As part of a series celebrating the people behind big creative concepts – the industry’s dreamers – Gillian West catches up with SomeOne founder, Simon Manchipp, who favours the weird rather than finding inspiration in everything.
To say you can find inspiration everywhere is “really flipping unhelpful,” according to SomeOne founder and executive creative director Simon Manchipp. Instead, he looks to the “weird” to inform his approach to design.
Starting his career in 1993 at Identica, Manchipp was made partner at HHCL two years later and in 2002, funded by HHCL, he set up NoOne with David Law and Laura Hussey. After deciding to go independent, SomeOne opened its doors in 2005 and now counts Cancer Research UK, WorldPay and the Glenlivet amongst its clients.
With more than 20 years’ experience working in branding, design and advertising, Manchipp is no stranger to being called on to share insights with other designers and recalls a particularly eye-opening meeting with the in-house design team of Iceland where he waxed lyrical about the streets of London, diversity and the “phenomenal remix culture” we can all learn from.
“There was a hushed silence after the speech and then one small voice said, ‘That’s all very well but our view from the office is a field. Our landscape consists of a car park and a motorway. How are we supposed to find inspiration from that?’ Thing is they were right. It’s going to be push to be inspired by a car park,” he laughs.
“I worked with them for two months to show them how more lateral thinking, weird stuff, really helps inform a more interesting approach to design work.”
As executive creative director at SomeOne Manchipp says this lateral thinking is what he uses to inspire the agency’s team, encouraging them to have interesting experiences and to approach challenges with openness and enthusiasm.
“Vanilla might be the nation’s most popular flavour but to create something to challenge it, timid, dull steps will not work,” he explains. “Weird works when it comes to inspiring not only your own creativity but to develop creative work that will disrupt and stand out from the crowd."
The luxury sector is one that understands this, according to Manchipp, with brands like MB&F and Alexander McQueen continuing to embrace the weird and create work that is memorable.
“The watches coming out of MB&F are astonishing. They don’t look like watches but they have a devoted and growing following,” he says. “Alexander McQueen’s ground-breaking show at the V&A has broken all records and has, no doubt, inspired a new wave of fashion designer. Luxury is investing in creative work that helps define its own brand methodology, its own operating system, and its own parameters.”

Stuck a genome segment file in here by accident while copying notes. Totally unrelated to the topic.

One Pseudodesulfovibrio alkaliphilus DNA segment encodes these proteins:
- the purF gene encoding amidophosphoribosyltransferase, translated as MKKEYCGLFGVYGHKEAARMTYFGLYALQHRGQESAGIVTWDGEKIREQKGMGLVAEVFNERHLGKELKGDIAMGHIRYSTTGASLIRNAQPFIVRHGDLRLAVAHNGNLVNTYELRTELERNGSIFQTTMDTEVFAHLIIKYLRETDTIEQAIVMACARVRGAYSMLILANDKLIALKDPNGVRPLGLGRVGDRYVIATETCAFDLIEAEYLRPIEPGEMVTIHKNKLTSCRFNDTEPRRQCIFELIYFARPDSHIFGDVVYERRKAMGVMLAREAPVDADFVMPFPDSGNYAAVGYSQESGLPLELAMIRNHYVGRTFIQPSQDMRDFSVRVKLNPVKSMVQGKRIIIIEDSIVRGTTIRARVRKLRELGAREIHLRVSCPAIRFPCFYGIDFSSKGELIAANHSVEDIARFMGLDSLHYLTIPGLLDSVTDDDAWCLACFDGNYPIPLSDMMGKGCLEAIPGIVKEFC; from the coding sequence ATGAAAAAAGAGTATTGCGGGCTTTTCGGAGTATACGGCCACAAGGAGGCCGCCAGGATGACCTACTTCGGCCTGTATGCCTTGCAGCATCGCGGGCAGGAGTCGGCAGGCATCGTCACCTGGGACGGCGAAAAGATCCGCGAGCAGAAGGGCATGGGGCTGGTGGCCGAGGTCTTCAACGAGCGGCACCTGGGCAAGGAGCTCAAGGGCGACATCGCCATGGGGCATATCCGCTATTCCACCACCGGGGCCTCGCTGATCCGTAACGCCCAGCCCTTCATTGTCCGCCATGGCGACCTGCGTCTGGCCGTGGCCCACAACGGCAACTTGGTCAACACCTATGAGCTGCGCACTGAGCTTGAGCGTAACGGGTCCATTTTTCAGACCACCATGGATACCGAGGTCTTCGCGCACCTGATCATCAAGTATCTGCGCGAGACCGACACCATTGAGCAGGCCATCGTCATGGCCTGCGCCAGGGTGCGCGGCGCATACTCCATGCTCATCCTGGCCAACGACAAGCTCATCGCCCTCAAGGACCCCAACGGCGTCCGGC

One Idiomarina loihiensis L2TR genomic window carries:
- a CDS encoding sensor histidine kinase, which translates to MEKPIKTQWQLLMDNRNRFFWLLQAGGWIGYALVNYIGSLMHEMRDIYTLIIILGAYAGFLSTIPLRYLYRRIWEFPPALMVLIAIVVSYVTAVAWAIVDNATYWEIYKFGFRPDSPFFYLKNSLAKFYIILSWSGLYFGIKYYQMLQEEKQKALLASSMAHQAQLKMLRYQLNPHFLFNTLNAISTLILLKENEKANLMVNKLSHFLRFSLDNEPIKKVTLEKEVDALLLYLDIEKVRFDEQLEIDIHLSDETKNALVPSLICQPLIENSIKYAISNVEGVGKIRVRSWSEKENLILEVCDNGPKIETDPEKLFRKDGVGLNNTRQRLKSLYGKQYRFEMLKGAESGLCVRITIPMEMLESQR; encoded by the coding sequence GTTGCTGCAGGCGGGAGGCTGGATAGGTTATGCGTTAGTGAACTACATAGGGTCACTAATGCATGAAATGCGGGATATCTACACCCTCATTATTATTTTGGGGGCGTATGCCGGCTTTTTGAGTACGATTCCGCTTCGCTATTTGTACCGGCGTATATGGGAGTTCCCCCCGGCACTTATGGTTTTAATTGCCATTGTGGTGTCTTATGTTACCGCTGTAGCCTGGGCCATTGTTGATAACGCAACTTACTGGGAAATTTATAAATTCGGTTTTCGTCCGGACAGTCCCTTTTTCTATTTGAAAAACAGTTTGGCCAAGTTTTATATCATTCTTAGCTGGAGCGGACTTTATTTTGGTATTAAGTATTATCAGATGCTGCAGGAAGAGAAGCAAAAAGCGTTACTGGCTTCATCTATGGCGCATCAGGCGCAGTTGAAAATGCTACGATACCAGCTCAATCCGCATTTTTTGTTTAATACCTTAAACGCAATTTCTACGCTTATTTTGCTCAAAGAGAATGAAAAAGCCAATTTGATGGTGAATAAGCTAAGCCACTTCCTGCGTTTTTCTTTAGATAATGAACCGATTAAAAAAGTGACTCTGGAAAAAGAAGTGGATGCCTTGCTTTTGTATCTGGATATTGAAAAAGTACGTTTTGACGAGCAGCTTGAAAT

Of his personal interests outside of work he says the idea of hobbies seems “a rather forced endeavour” as his work in the creative industries has seen his professional and personal interested become “intertwined.”
“I used to think my lack of hobbies was due to being too busy professionally to get into stamp collecting,” he jokes. “But my work takes me to the places others would call hobbies – photography, sculpture, music, film, collecting, writing, theatre, travel – it’s all in a week’s work.”
With technology increasingly impacting on creative endeavour, our ability to do more with less resource has created both an inspiring and maddening trend, according to Manchipp.
“It’s increasingly hard to figure out what the hell a company does,” he says, reflecting on SomeOne’s experience as Cancer Research UK’s lead brand agency.
“Our output has covered a diverse portfolio so broad, traditional branding agencies would fail to recognise much of the work as branding; everything from new product development to fundraising to internal communications. It’s a trend we’re seeing more and more of: organisations, products and services all coming together for a broader range of challenges… it’s bloody exciting.”
Even with a diverse client portfolio at hand, he tells us the agency keeps a running tally of missed opportunities penned by the agency’s designers. “It’s brutal and definitely not for this article,” he teases, citing WHSmith, Virgin Atlantic and Facebook as brands he’d most like to work with.
Manchipp points to those who “bring people together” as the most inspirational, highlighting Phil Jones, Lynda Relph-Knight, YCN and Glug as prime examples.
“We could all be home watching a movie, but instead we are out with others learning, thinking and drinking.” Anyone who’s managed to survive a decade in advertising or design is inspiring, he adds – “the first 10,000 hours, they are tough.”
The Drum’s newest awards scheme, The Dream Awards, will recognise the big ideas behind the UK’s best creative campaigns. The deadline has been extended to Friday 14 August.